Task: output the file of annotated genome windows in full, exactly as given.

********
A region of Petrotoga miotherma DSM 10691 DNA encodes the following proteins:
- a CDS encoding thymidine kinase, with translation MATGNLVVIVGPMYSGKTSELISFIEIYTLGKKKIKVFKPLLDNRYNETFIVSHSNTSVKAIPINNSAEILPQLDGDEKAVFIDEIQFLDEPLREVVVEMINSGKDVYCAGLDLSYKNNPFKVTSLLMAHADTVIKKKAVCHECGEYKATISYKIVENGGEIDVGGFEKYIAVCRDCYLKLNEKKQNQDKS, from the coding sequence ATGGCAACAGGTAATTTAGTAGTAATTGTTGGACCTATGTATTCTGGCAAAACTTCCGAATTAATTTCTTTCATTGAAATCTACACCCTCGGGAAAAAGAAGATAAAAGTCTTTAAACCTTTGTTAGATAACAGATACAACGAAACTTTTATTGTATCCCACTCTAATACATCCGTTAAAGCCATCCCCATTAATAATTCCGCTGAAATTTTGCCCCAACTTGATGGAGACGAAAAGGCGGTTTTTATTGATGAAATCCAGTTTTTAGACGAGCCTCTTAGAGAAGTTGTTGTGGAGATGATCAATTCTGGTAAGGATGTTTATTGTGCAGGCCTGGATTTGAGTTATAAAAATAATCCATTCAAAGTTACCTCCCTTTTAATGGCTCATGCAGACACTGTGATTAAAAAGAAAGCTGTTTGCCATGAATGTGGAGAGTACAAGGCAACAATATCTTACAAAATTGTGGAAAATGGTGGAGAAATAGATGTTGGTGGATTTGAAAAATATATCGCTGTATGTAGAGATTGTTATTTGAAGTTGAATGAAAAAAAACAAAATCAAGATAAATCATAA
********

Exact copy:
A region of Petrotoga miotherma DSM 10691 DNA encodes the following proteins:
- a CDS encoding thymidine kinase, with translation MATGNLVVIVGPMYSGKTSELISFIEIYTLGKKKIKVFKPLLDNRYNETFIVSHSNTSVKAIPINNSAEILPQLDGDEKAVFIDEIQFLDEPLREVVVEMINSGKDVYCAGLDLSYKNNPFKVTSLLMAHADTVIKKKAVCHECGEYKATISYKIVENGGEIDVGGFEKYIAVCRDCYLKLNEKKQNQDKS, from the coding sequence ATGGCAACAGGTAATTTAGTAGTAATTGTTGGACCTATGTATTCTGGCAAAACTTCCGAATTAATTTCTTTCATTGAAATCTACACCCTCGGGAAAAAGAAGATAAAAGTCTTTAAACCTTTGTTAGATAACAGATACAACGAAACTTTTATTGTATCCCACTCTAATACATCCGTTAAAGCCATCCCCATTAATAATTCCGCTGAAATTTTGCCCCAACTTGATGGAGACGAAAAGGCGGTTTTTATTGATGAAATCCAGTTTTTAGACGAGCCTCTTAGAGAAGTTGTTGTGGAGATGATCAATTCTGGTAAGGATGTTTATTGTGCAGGCCTGGATTTGAGTTATAAAAATAATCCATTCAAAGTTACCTCCCTTTTAATGGCTCATGCAGACACTGTGATTAAAAAGAAAGCTGTTTGCCATGAATGTGGAGAGTACAAGGCAACAATATCTTACAAAATTGTGGAAAATGGTGGAGAAATAGATGTTGGTGGATTTGAAAAATATATCGCTGTATGTAGAGATTGTTATTTGAAGTTGAATGAAAAAAAACAAAATCAAGATAAATCATAA